Thirty years ago, high-energy muons at CERN revealed the first hints of an effect that puzzles experimentalists and theorists alike to this day.
Contrary to the stereotype, advances in science are not typically about shouting "Eureka!". Instead, they are about results that make a researcher say, "That’s strange". This is what happened 30 years ago when the European Muon collaboration (EMC) at CERN looked at the ratio of their data on per-nucleon deep-inelastic muon scattering off iron and compared it with that of the much smaller nucleus of deuterium.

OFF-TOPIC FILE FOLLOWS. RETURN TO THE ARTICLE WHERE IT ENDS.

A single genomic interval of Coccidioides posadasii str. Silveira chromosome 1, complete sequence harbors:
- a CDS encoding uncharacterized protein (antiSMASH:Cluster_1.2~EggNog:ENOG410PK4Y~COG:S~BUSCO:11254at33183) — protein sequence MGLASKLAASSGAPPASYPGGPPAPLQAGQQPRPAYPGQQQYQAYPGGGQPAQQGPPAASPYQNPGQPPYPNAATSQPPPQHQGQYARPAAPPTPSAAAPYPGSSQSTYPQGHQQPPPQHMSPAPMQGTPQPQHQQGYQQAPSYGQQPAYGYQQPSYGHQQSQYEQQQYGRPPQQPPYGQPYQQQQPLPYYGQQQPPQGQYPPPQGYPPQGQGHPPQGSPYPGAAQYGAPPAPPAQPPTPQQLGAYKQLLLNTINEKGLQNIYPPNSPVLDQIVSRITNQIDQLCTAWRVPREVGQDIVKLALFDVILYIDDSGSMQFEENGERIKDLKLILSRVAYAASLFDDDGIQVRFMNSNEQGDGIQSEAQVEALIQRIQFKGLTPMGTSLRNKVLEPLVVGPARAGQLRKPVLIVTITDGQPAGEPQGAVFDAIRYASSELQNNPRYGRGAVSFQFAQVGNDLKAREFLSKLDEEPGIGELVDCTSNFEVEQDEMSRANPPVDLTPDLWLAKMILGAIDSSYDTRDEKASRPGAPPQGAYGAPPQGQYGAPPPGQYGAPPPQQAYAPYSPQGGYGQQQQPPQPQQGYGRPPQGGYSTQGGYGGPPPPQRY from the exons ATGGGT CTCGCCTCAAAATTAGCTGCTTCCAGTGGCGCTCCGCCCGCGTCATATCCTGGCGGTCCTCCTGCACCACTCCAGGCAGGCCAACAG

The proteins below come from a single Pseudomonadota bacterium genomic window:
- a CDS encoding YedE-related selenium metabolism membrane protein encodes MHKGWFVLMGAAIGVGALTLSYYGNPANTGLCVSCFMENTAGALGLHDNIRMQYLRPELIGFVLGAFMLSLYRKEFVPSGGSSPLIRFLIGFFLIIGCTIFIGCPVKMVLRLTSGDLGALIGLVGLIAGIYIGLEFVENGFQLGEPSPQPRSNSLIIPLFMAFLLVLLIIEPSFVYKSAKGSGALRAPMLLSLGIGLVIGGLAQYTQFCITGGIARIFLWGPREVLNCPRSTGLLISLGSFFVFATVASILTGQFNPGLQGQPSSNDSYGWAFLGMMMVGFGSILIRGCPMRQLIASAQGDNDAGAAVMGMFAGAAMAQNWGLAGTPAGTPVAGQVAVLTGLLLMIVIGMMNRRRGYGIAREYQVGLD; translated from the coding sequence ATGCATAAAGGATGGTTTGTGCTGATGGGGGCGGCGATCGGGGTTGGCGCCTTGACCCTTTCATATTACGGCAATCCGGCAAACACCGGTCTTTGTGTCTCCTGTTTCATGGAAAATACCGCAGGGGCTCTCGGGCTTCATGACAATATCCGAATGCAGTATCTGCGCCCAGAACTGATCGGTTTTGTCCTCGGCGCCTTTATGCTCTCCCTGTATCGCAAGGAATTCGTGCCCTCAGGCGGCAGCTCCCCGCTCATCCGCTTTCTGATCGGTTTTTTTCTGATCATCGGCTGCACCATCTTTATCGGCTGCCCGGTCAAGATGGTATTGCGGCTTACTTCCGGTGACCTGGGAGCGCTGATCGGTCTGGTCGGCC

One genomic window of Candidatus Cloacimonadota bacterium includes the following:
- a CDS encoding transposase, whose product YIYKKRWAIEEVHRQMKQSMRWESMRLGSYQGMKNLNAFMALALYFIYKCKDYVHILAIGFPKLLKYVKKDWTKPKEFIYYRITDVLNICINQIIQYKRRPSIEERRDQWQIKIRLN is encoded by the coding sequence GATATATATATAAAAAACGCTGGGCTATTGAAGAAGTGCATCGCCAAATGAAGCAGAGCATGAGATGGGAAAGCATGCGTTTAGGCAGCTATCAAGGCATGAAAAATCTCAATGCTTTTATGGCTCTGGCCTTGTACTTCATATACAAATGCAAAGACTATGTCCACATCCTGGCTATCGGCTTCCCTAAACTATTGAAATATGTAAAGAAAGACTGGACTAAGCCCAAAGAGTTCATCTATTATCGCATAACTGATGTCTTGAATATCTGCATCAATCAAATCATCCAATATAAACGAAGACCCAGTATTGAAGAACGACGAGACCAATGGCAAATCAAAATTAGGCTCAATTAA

The data were plotted as a function of Bjorken-x, which in deep-inelastic scattering is interpreted as the fraction of the nucleon’s momentum carried by the struck quark. The binding energies of nucleons in the nucleus are several orders of magnitude smaller than the momentum transfers of deep-inelastic scattering, so, naively, such a ratio should be unity except for small corrections for the Fermi motion of nucleons in the nucleus. What the EMC experiment discovered was an unexpected downwards slope to the ratio (figure 1) – as revealed in CERN Courier in November 1982 and then published in a refereed journal the following March (Aubertet al. 1983).
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